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Nats Education Policy, a Right Yawner

13 April 2005

Nats Education Policy, a Right Yawner

“The National Party’s newly released education policy is to be commended for its move toward greater educational freedom but it still remains hugely restrictive,” says Peter Osborne, Libertarianz Spokesman to Deregulate Education in response to Don Brash’s announcement.

“It looks like a breath of fresh air, and that's partly because in contrast to the stale fug of present polices it is. In reality though, it remains uninspiring and, frankly, a right yawner.”

Osborne notes that for example the NCEA will remain compulsory - no surprise as this was introduced by the previous National Government. "'Reform' is all that is promised for this failed system. To remove it would be an admission of policy failure," says Osborne, "so for political expedience schools and pupils will be forced to comply. Observers might observe from NCEA's retention in National's policy that Bill English's present criticisms of the NCEA are intended only for headlines, not in order to get rid of a failed system. So much for Bill English."

Dr Brash talks of other initiatives such as cutting back on the assessment burden, introduction of literacy and numeracy standards and providing a reading and maths voucher system.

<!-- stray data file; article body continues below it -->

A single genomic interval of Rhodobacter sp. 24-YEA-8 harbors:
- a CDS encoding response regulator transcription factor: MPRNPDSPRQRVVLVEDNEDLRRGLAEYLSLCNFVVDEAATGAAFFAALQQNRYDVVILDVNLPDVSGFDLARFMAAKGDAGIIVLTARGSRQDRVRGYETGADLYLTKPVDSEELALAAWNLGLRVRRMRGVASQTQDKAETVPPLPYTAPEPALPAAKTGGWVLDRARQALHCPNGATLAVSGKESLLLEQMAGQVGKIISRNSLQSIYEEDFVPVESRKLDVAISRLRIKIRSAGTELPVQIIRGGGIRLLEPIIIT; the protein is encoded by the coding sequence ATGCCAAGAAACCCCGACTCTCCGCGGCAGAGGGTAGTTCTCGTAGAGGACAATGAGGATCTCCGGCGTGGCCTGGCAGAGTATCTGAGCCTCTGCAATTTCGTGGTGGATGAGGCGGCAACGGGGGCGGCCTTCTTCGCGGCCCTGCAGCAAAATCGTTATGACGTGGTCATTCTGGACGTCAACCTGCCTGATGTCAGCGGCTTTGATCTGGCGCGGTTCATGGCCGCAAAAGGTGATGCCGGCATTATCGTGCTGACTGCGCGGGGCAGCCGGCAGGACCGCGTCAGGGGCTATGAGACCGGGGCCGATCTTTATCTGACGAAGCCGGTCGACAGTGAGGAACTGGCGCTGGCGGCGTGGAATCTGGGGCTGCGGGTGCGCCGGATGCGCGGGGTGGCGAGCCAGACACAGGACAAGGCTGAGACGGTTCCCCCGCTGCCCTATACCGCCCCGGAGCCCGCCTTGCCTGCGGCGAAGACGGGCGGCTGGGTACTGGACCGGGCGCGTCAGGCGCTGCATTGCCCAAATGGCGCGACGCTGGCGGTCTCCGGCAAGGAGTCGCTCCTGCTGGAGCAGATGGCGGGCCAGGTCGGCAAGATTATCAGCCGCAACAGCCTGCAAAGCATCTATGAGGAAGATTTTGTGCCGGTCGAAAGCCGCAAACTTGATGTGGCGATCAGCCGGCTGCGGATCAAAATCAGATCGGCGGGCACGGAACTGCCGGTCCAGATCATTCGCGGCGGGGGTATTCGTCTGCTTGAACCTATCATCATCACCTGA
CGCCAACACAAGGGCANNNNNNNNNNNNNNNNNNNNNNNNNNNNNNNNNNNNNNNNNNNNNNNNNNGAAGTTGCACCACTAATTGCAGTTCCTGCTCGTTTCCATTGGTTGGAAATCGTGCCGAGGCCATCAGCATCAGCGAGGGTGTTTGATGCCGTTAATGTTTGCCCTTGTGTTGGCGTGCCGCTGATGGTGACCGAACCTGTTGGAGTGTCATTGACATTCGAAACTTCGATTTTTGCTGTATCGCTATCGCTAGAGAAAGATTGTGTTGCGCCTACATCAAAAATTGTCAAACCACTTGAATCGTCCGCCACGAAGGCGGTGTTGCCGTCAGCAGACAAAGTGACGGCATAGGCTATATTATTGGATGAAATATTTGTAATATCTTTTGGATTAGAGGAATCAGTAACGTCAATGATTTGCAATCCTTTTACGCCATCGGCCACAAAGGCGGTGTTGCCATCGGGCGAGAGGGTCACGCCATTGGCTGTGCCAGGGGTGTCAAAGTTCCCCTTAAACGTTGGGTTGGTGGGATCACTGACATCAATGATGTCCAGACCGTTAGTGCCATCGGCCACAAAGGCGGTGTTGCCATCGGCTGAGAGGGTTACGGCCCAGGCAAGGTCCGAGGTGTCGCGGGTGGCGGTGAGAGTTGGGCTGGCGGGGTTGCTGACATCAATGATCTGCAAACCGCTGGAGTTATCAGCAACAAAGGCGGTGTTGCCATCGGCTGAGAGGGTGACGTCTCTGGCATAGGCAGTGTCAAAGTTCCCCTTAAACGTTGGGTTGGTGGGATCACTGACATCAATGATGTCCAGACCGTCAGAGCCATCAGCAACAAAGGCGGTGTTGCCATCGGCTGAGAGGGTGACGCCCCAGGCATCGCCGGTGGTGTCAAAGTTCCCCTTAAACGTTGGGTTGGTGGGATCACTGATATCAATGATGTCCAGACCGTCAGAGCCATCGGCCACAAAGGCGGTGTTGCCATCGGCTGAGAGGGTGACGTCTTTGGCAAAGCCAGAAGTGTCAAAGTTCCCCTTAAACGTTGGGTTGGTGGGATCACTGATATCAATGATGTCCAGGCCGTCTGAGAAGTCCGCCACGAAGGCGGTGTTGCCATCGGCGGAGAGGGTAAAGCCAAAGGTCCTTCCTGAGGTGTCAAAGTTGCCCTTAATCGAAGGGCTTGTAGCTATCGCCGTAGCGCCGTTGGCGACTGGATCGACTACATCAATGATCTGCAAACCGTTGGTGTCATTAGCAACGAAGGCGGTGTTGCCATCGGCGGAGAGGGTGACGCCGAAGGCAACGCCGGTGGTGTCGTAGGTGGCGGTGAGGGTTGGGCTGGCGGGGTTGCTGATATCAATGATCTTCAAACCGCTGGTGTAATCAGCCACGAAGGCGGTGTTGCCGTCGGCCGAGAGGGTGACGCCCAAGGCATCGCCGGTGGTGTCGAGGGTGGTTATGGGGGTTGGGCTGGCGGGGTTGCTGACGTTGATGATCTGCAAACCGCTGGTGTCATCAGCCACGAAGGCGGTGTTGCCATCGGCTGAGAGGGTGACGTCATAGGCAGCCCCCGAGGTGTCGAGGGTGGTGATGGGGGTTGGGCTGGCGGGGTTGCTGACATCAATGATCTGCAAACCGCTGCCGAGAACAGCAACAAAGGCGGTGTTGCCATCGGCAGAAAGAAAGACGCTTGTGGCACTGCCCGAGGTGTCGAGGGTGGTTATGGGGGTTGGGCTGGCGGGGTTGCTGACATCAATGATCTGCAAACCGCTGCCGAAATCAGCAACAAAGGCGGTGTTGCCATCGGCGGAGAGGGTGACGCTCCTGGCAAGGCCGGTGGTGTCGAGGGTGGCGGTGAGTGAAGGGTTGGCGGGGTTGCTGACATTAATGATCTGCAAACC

“These are all attractive-sounding phrases," sys Osborne, "but at the end of the day the tax victim will still be forced to pay for it whether they use it or not, and pupils will still be forced to adhere to it, regardless of their parents opinion. Where at least is a proposal to stop double-taxation for parents sending children to private schools? Where the promise to end centralised curriculum control for private schools at least, so parents can finally have some real choice?”

There is one thing Osborne is enthusiastic about, but he thinks it could go further: “I am extremely pleased with Dr Brash's commitment to slash bureaucracy. I suggest however that he cut the number down to zero. This would provide instant benefits for the second-hand jackboot market. It would also be a step towards wresting centralised curriculum control away from the dedicated socialists and post-modernists in the Ministry."

Mr Osborne concludes, “While Dr Brash’s education model is a vast improvement on Mallards monumental cock-up, it does not go far enough. Politicians do not know better than parents nor teachers about educational choice. It is the government’s monopoly of the education sector that completely shuts out any alternatives and denies parents their right to decide. Only a free and unregulated market will provide real and diverse options.

Libertarianz will separate the state from education and will cease the tax burden thereof. Schools will then have the freedom to branch into any area of education that they have a passion for. Parents will be in a much more powerful position financially, to purchase the educational model they consider to be of value.”

ENDS

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